Elders in Cape Breton First Nations communities receive first dose of COVID-19 vaccine

·3 min read

MEMBERTOU — Elders in Membertou First Nation began streaming through the doors of the Membertou Entertainment Centre Tuesday morning, physically distanced of course, to receive their first doses of the Pfizer COVID-19 vaccine.

Senator Dan Christmas was the first to roll up his sleeves for the injection as part of the community's vaccine rollout. He says some people think the vaccine is for themselves but really, it's for others.

"If you become infected and then begin to transmit the virus, you hurt not just yourself, but your family and your community, and the elders, so I tell people, get the vaccine."

The federal government has identified Indigenous communities among groups that are particularly vulnerable to the virus, and has prioritized those communities as part of the Canadian immunization efforts. According to the most recent data, more than 100,000 doses have been administered in First Nations communities at a rate six times higher than the rest of the country.

Madelaine O'Reilly says just over 180 on-reserve community members aged 55 and older will be immunized over two days. She is a registered nurse and the co-ordinator of the Membertou Wellness Home. She says it will be a relief to have the elders vaccinated.

"They are our language keepers and our knowledge keepers, so we need to protect them."

O'Reilly and the rest of the health-care workers at the wellness home received both doses of the vaccine early in the new year in order to give them to the rest of the community. She says staff were trained to handle and administer the Pfizer vaccine over the last few weeks. The medication is kept frozen and must be thawed for at least 30 minutes before it's used, and can sit for up to seven hours at room temperature.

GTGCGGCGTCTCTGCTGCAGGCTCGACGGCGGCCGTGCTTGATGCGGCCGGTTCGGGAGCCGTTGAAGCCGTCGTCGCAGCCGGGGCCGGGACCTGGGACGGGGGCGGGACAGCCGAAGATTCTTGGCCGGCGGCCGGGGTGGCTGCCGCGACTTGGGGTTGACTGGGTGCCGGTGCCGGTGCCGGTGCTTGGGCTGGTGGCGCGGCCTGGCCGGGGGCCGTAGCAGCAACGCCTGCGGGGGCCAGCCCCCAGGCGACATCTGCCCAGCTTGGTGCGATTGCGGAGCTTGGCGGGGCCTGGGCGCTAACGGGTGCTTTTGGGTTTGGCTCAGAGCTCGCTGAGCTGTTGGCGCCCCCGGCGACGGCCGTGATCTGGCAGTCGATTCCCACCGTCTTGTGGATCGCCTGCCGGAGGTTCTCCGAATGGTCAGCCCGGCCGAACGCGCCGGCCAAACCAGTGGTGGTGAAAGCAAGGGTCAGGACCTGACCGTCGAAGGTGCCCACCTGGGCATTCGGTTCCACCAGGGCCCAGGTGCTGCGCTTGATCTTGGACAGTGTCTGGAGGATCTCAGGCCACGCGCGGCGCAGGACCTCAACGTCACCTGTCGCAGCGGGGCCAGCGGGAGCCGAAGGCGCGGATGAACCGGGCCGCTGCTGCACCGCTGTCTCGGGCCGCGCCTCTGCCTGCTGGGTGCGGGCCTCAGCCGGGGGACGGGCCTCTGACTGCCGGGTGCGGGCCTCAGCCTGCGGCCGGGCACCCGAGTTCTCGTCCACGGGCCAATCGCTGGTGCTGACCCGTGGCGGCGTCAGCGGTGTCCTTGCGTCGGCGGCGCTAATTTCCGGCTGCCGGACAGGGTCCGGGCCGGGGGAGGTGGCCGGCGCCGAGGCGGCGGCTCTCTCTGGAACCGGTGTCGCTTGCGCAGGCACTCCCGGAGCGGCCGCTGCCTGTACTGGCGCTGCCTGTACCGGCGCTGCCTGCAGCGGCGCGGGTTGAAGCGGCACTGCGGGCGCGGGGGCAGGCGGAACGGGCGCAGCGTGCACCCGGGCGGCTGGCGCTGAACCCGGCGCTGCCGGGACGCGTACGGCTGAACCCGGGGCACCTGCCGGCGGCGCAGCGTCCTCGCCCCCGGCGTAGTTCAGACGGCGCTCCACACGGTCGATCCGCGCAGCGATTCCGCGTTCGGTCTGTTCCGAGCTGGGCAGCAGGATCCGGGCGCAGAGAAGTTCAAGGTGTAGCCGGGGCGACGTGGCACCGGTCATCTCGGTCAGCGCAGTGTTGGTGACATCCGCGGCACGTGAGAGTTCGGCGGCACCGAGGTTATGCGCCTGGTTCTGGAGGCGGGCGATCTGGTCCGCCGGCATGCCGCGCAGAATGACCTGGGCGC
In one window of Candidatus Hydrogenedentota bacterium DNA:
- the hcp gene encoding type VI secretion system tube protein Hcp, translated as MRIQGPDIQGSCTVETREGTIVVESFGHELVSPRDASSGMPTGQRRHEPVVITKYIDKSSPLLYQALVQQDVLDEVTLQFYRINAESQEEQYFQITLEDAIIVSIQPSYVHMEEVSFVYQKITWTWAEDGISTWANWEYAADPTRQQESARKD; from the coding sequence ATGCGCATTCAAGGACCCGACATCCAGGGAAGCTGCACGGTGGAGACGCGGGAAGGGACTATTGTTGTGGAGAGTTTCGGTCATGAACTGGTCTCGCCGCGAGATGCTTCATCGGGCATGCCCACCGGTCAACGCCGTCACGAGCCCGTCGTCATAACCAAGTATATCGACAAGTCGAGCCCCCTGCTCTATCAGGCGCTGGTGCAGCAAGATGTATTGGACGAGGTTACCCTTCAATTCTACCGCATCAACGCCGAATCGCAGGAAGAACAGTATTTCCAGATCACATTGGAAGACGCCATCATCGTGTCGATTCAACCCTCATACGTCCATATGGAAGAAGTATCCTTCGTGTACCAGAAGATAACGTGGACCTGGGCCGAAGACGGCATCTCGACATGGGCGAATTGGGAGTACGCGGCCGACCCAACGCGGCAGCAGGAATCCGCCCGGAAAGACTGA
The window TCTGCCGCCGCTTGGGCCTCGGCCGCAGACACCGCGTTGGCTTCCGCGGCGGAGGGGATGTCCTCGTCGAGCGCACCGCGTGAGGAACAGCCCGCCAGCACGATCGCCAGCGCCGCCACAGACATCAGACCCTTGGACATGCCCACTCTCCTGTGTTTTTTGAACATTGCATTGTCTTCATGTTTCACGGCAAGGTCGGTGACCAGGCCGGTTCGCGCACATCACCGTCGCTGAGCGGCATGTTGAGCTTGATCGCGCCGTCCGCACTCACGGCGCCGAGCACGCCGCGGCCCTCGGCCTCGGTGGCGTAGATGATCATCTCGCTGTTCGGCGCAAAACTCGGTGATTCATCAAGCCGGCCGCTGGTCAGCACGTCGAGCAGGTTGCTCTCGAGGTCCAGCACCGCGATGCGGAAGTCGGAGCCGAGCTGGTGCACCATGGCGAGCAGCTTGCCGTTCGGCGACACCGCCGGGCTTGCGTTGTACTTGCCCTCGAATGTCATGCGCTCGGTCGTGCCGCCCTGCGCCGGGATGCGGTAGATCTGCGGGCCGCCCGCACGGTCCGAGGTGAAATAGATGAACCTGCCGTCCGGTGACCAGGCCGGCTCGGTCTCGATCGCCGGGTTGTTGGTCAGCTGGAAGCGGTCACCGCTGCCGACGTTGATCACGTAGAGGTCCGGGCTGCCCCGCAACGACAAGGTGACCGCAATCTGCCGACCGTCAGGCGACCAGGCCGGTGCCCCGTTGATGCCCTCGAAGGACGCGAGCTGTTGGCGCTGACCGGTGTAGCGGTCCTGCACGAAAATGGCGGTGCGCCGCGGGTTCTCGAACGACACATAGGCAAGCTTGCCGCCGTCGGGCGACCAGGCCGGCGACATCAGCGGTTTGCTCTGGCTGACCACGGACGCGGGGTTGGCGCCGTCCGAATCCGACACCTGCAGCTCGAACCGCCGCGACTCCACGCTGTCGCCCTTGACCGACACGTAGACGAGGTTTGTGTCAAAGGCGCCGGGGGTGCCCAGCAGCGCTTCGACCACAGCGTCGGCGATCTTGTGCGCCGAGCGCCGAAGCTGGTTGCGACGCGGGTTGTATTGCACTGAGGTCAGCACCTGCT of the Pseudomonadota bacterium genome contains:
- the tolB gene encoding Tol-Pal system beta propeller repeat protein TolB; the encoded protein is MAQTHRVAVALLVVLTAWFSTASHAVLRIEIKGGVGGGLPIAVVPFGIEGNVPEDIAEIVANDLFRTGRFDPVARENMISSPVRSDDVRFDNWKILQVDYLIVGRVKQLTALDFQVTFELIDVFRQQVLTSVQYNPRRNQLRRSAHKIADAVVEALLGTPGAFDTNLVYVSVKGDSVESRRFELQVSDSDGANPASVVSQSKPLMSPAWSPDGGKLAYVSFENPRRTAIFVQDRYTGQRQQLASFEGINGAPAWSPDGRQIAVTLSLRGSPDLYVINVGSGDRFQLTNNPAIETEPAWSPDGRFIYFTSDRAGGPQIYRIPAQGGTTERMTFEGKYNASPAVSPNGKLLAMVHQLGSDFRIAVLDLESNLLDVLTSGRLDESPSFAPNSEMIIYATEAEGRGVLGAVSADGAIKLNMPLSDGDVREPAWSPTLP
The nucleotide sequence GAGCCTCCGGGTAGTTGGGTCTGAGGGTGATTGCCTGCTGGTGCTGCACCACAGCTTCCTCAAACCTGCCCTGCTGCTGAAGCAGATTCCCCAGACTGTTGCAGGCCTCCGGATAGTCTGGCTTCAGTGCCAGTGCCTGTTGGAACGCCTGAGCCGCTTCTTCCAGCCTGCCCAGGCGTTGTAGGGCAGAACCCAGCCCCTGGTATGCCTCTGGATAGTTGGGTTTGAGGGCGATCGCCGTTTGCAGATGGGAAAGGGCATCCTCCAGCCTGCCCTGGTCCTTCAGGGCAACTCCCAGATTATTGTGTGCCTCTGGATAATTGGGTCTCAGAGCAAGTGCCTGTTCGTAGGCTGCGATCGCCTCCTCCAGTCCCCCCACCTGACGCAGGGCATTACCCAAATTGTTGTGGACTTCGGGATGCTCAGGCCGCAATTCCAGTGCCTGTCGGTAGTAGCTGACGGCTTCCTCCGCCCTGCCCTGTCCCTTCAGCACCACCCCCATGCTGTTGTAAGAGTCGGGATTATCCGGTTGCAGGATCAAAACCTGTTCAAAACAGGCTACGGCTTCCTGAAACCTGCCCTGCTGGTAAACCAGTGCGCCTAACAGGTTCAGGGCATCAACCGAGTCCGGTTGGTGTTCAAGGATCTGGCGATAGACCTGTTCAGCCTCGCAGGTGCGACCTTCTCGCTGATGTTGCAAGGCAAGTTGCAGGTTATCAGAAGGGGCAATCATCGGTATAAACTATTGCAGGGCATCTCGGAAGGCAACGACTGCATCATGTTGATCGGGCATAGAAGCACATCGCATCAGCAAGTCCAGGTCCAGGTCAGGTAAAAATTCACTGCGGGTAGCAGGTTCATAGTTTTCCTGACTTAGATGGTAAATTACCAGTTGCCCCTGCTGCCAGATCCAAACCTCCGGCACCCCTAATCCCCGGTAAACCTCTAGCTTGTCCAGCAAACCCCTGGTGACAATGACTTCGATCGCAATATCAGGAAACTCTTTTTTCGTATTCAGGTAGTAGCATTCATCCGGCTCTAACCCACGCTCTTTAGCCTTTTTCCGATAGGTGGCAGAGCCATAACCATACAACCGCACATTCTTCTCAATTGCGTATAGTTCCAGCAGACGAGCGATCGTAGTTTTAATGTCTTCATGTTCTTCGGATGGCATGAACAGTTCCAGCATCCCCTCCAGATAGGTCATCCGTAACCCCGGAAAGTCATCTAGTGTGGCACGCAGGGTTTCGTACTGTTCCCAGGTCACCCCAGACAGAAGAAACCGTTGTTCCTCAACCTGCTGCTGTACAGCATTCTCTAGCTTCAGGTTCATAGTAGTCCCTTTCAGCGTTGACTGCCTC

Appointments for the shots were made weeks ago to ensure that there would be enough doses for everyone that wanted one. O'Reilly says that by the end of this month, after the second doses are administered, the majority of elders in Membertou will be immune to the virus.

Chief Terry Paul was second in line for the day's appointments and sat enthusiastically for his shot. He says the community has not had any cases of COVID-19 and he wants to keep it that way.

"I just want to hand it to the community for following the rules and the guidelines ... I think everyone should take (the vaccine) and we should all work together in defeating this (pandemic)."

Paul says he doesn't know yet when the immunizations will be available to the rest of the community, but he says he's hoping everyone that wants a shot will be vaccinated by early summer.

Wagmatcook First Nation is also immunizing people aged 55 and older this week and Eskasoni First Nation is taking appointments now for its vaccine clinic starting on March 8.

Ardelle Reynolds, Local Journalism Initiative Reporter, Cape Breton Post